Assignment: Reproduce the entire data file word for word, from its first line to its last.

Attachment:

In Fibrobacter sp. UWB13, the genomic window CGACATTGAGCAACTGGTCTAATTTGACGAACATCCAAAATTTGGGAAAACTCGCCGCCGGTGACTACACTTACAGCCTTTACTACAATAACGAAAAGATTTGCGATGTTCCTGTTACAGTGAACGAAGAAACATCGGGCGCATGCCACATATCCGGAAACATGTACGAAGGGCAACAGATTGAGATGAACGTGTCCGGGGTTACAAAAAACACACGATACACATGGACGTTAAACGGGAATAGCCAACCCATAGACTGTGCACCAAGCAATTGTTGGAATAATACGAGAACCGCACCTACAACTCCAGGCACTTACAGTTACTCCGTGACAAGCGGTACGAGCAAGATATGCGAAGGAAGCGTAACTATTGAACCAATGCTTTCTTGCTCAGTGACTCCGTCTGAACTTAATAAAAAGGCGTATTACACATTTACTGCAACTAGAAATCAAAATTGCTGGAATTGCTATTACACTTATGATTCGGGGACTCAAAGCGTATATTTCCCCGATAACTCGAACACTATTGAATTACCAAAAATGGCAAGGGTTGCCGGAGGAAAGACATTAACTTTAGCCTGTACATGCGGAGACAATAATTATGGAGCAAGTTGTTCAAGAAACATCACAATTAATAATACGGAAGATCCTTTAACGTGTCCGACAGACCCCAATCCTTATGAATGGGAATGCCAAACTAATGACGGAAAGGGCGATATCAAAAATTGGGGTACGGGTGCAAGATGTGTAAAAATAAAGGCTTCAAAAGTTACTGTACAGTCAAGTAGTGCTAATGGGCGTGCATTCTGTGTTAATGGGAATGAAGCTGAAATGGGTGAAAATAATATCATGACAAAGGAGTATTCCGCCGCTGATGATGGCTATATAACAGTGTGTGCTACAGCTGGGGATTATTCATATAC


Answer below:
In Fibrobacter sp. UWB13, the genomic window CGACATTGAGCAACTGGTCTAATTTGACGAACATCCAAAATTTGGGAAAACTCGCCGCCGGTGACTACACTTACAGCCTTTACTACAATAACGAAAAGATTTGCGATGTTCCTGTTACAGTGAACGAAGAAACATCGGGCGCATGCCACATATCCGGAAACATGTACGAAGGGCAACAGATTGAGATGAACGTGTCCGGGGTTACAAAAAACACACGATACACATGGACGTTAAACGGGAATAGCCAACCCATAGACTGTGCACCAAGCAATTGTTGGAATAATACGAGAACCGCACCTACAACTCCAGGCACTTACAGTTACTCCGTGACAAGCGGTACGAGCAAGATATGCGAAGGAAGCGTAACTATTGAACCAATGCTTTCTTGCTCAGTGACTCCGTCTGAACTTAATAAAAAGGCGTATTACACATTTACTGCAACTAGAAATCAAAATTGCTGGAATTGCTATTACACTTATGATTCGGGGACTCAAAGCGTATATTTCCCCGATAACTCGAACACTATTGAATTACCAAAAATGGCAAGGGTTGCCGGAGGAAAGACATTAACTTTAGCCTGTACATGCGGAGACAATAATTATGGAGCAAGTTGTTCAAGAAACATCACAATTAATAATACGGAAGATCCTTTAACGTGTCCGACAGACCCCAATCCTTATGAATGGGAATGCCAAACTAATGACGGAAAGGGCGATATCAAAAATTGGGGTACGGGTGCAAGATGTGTAAAAATAAAGGCTTCAAAAGTTACTGTACAGTCAAGTAGTGCTAATGGGCGTGCATTCTGTGTTAATGGGAATGAAGCTGAAATGGGTGAAAATAATATCATGACAAAGGAGTATTCCGCCGCTGATGATGGCTATATAACAGTGTGTGCTACAGCTGGGGATTATTCATATAC